the adventure continues:- Little red climbing shoes and who’s afraid of the the Big Bad Wolf.

Yesterday after Albert and I completed our early morning adventure in the Calico Basin climbing Physical Graffiti, we headed to breakfast at the Cracked Egg. After breakfast Albert and I headed straight to REI to purchase me a pair of more reasonable sized climbing shoes for my future multi-pitch adventures. Love La Sportiva Nagos, (size 43). A very cool pair of bright red lace up shoes. Anyway thats enough about the shoes.

I picked Albert up at about 6:30am and headed back to the Calico Basin. This was no adventure we were on, this was a speed ascent of a three pitch, 154 metre sports route. We had about four hours in total including another breakfast at the Cracked Egg. We reached the parking lot, grabbed our gear and speed walked to the base of our chosen route named “Big Bad Wolf” (5.9).

Albert and I had discussed how it would go on the way in and Albert tied in to lead the first pitch. 16 quick-draws, a few screw gates and two slings on his harness. On with your helmet mate and lets get going, I said. Albert pulled on to the wall and he was off, the first draw placed and clipped quicker than a flash. He climbed the first pitch with great poise and speed and tied into the anchors. Pulling the rope up while I put on my sexy new shoes and got my helmet sorted. Once the rope was pulled up I heard “climb when ready” responding “climbing” I pulled on to the wall.

The shoes felt a little alien given they were the first shoes other than my La Sportiva Solutions that I have worn in 7 years or more. They were a size larger and a completely different feel to the others. As I climbed through and collected the draws on the way, the shoes became just the tools required for the experience and I forgot about them. The climbing was gorgeous and the backdrop was Las Vegas off in the distance. A sightly different perspective than yesterday. I could see the Stratosphere Tower off in the distance and it was wonderful.

I arrived at the anchors and Albert said “Your turn!”. I grabbed a quick drink of water out of the pack and we chatted about the view and a few other things that we had made topics of discussion over the last couple of days whilst hanging out……..literally. I checked Alberts belay setup and I pulled on for the second pitch.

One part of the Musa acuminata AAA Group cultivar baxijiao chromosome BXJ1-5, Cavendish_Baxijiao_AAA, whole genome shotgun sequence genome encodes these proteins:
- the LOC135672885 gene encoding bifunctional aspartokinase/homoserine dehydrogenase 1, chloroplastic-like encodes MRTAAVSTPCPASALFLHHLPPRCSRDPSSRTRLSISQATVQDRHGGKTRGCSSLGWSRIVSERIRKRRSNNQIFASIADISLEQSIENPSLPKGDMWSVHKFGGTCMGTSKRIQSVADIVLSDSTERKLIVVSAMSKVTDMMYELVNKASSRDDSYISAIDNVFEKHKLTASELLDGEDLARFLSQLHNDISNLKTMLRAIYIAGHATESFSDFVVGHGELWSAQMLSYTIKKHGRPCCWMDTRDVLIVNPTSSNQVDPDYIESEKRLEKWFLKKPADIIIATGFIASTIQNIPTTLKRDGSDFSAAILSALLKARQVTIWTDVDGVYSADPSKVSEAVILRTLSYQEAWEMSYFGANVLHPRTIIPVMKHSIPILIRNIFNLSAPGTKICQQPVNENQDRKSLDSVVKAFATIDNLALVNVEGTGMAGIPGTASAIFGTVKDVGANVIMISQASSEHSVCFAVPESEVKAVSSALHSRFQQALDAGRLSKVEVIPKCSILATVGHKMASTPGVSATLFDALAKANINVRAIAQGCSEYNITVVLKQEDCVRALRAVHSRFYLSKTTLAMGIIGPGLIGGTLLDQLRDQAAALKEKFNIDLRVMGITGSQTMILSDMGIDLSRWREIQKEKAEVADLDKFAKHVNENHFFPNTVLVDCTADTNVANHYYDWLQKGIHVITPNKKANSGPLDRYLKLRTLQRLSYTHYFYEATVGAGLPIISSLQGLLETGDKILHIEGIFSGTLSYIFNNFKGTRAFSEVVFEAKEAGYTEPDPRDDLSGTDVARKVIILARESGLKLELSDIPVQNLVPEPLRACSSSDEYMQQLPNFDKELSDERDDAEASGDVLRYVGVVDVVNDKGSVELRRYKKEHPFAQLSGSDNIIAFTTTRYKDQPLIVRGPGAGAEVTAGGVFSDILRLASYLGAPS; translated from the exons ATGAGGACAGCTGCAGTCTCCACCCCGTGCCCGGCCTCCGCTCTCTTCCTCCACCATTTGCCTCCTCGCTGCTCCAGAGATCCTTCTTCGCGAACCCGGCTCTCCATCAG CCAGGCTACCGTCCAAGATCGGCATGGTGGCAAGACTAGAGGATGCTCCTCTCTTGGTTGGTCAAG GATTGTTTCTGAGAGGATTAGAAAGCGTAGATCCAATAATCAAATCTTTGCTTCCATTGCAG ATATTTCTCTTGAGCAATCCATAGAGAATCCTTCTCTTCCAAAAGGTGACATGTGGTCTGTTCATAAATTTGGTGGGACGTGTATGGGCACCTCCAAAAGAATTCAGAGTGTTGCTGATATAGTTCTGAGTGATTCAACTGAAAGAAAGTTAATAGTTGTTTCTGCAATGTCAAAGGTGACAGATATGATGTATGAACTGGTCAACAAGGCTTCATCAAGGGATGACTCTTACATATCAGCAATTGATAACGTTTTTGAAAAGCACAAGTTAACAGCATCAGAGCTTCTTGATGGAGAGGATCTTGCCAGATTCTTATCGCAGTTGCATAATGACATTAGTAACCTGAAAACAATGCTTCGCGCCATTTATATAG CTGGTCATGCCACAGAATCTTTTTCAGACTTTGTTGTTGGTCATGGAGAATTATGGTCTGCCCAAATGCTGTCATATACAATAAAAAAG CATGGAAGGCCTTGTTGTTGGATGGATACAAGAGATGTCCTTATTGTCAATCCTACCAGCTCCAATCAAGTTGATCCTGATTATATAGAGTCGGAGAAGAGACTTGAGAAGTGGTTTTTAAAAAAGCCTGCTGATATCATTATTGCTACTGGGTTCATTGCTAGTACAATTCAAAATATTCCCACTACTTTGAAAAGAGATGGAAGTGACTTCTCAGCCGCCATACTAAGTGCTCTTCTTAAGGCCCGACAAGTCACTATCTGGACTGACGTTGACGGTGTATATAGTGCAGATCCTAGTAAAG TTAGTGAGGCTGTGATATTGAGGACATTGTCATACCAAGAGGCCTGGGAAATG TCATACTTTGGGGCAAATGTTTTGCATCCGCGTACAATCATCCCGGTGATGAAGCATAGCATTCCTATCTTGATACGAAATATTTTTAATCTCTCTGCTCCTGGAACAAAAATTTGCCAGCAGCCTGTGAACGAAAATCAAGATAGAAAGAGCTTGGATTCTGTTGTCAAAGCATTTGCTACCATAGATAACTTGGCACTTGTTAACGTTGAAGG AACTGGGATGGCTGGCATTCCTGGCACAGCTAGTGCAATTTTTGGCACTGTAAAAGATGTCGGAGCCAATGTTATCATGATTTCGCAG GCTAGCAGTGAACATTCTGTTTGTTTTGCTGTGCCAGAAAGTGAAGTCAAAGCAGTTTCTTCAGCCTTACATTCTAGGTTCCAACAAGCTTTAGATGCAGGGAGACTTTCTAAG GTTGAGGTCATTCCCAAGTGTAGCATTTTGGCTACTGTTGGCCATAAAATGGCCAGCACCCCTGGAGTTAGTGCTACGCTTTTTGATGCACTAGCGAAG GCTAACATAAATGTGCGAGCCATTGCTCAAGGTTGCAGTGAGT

This was the 5.9 slab section of the route. I was really looking forward to doing this pitch as it just looked fantastic, no real holds as such, just great friction climbing on great rock. The new shoes proved to be exactly what I needed as I inched my way through the first section sticking like glue to the slick, clean rock. Then if it was not clean enough, it got even cleaner and it was on. This is real friction climbing Craig, so suck it up and head up with commitment. On the last section of the pitch to the anchors I was dubious about one of the moves and had to fight my fears to get through it. Clipping the first bolt at the belay was such a relief I didn’t clip the second one for about two minutes. I had broken another barrier and felt wonderful. 🙂

Albert climbed through the pitch relatively event free as this was his thing completely. He just wandered around smiling all the way through to the belay. We swapped leads again and Albert was off and running up through the last pitch. This is where the slab steepened and became slightly over-hanging. The holds were all there and the climbing was easy, but it was a longer pitch and it was starting to get warm. Albert hauled through the last three moves and acknowledged that some of the rock was hollow and a bit loose. I kept that well in the forefront of my mind.

As I pulled on and commenced the last pitch I was thinking to myself “life does not get any better than this!” I was in the Nevada desert on a three pitch route with a good human who was just as excited to be there as I was. I climbed onward and up through the hollow holds and loose rock to be greeted with Albert smiling at saying “How good was that?” We high-fiver each other and stared out over the basin and took a few minutes to rest.

We had to prepare for the three sim-rappels required to escape back to the ground from our lofty perch high in the hills above Vegas. This was going to be the best part of the climb because I had never sim-rappelled before and I was so looking forward to it. We had set up the raps (including the knots in either end of the rope) and were ready to go. We weighted the rope together, counted off and began to lower to the next belay station. This was such a cool thing to do and not to dampen the experience, but I have recently been reading a number of articles where people hadn’t tied knots in the end of the rope and abseiled right off the end of them. This made us all the more aware of our need to be prepared and act safely.

Repeating the process on the next two pitches became our guilty pleasure and we ascended the beautiful red and orange coloured sandstone slowly, almost like it was the hedonism we required to start everyday going forward. We landed safely back at the base of the route and packed our gear quickly to try and maintain our speed to keep our time to the car below 2 hours and 30 minutes. Whooooo hoooooooo…………2 hours and 15 minutes car to car. Happy days and time for breakfast. thanks again Albert another great morning with good humans.

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